I do like the idea of reading biology into cyber-technology, because it destabilizes the natural/un-natural binary and forces us to question our conception of “human.”

  2. Thanks for the lectures link. Ray Kurzweil would say that there is nothing about the machine world that is non-human, because the machine world is a creation and extension of humanity, just like stone tools and books. So as we move toward a machine future, we don’t necessarily have to think of becoming less human. Perhaps our DNA will be written in software, and our synapses will occur through quantum transistors, but they will be of our own making.

    As for the pace of change, Kurzweil proposes that progress advances logarithmically, and that is sure what it feels like to me, and apparently to you as well. It took a million years to move from stone tools to the printing press, then a few hundred to the internet. Perhaps only a few years separate us from digital immortality. or, alternatively, grey goo apocalypse.

  3. Lots of stuff to mull over in your post. A few cursory thoughts:

    -the move from bio- to techno- is a qualitative leap, but history is predicated on these. After all, what was the rise to self-reflective consciousness if not a qualitative leap.

    -where are we now? I have to frame our relationship with technology in two ways before I can think about it. First, in terms of prosthetic. That we use prosthetic is human, but there are two kinds of prosthetic: one that amplifies the expression of our humanity (think violin, or paint), and one that abstracts us from the reality that is human being (think cubicles, tenements, etc). I expect to meet with resistence over this distinction, and I grant that we are too subjectively entangled to guarantee reliable judgments about what “is” human, and what abstracts us from that, or amplifies it. The second frame is that of ontological locus. Our current locus of being is the natural world. As stonyhill pointed out more of us is “moving” online, but our locus is still natural, physical, haptic. As long as the basic functions of our being: breathing, eating/drinking, etc. take place in the natural locus, that is where we reside. Once we start plugging in to charge up our cells, we have seriously disrupted the naturalness of our locus.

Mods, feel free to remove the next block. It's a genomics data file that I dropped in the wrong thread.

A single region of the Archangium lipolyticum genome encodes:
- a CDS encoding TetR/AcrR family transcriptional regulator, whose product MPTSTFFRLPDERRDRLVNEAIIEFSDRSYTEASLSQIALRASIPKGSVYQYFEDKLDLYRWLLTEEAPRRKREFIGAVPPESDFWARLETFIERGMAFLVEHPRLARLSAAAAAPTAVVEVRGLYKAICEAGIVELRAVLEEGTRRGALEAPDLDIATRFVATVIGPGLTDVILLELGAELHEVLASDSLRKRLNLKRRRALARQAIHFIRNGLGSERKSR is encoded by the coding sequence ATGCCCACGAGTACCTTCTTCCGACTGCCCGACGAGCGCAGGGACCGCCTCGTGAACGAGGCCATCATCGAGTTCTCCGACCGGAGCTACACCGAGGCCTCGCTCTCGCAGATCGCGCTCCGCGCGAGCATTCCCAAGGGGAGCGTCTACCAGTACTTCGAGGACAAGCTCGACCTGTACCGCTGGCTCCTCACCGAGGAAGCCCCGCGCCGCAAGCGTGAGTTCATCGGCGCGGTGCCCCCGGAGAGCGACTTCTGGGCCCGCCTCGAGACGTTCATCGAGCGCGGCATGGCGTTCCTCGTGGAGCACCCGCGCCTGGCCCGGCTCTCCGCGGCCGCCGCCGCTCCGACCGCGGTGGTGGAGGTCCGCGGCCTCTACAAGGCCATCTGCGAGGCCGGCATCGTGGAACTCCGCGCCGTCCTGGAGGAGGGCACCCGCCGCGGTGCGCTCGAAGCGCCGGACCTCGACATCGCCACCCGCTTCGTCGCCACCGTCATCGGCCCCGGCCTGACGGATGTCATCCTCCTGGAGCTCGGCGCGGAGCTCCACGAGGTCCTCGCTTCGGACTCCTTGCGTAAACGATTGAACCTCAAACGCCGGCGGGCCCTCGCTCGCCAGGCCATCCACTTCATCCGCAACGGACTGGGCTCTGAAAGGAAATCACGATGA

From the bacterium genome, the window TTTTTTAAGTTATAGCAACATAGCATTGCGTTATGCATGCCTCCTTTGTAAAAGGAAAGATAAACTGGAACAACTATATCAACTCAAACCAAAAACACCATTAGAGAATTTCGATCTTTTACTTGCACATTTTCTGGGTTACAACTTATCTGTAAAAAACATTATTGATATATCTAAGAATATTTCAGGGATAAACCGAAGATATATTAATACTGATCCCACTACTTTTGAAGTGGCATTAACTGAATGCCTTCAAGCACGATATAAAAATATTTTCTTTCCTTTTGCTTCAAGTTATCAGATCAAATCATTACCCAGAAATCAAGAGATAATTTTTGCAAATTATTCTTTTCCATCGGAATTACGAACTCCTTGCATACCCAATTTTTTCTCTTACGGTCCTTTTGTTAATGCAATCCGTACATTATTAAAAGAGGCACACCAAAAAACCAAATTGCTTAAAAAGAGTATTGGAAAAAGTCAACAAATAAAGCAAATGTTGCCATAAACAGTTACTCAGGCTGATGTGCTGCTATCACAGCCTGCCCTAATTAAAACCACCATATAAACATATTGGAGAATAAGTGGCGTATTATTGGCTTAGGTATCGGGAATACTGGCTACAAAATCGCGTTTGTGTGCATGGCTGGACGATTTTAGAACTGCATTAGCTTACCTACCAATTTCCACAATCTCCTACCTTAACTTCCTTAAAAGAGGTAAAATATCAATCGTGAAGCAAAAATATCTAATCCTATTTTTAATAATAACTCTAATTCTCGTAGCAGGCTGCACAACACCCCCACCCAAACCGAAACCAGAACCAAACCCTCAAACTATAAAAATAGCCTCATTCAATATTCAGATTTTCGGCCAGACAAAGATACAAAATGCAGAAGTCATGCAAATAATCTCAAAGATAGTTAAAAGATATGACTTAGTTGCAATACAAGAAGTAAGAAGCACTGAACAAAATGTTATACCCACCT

-as far as uploading consciousness, I can’t help but think in pragmatic and capitalist terms. Will it be more fun? Can we get more done? Will it allow for us to avoid death? Can we make shitloads of money? These will end up being the determining factors. That’s why its worth hashing out the philosophical end of it now…

  4. Those four questions should rule every human decision:

    Will it be more fun?
    Can we get more done?
    Will it allow for us to avoid death?
    Can we make shitloads of money?

    I’d settle for three out of four.

  5. Maybe I’m a little too Epicurean, but something about the capitalist: “bigger, better, faster, more” doesn’t strike me as a modus operandi that leads to a happier existence.

    More fun, more done, immortality…seems like we could spend what life we have simply following the iteration of Nietzsche’s will to power. Or, as Heidegger formulates it: secure and enhance. When this will gets absolutized in the capitalist neurosis (death avoidance through accumulation) more fun becomes less fun, more done becomes inactivity, avoiding death becomes death, and money reveals itself for what it is: ordered and abstracted resource. The irony of course is that the ordering of resource into capital is simply an exponential increase in entropy.

    Something that deserves more discussion is the notion of happiness. Much as my deontological background compels me to reject it as a means of guiding life and living, I can’t move away from it. But I still don’t know what it means to use it as a guide.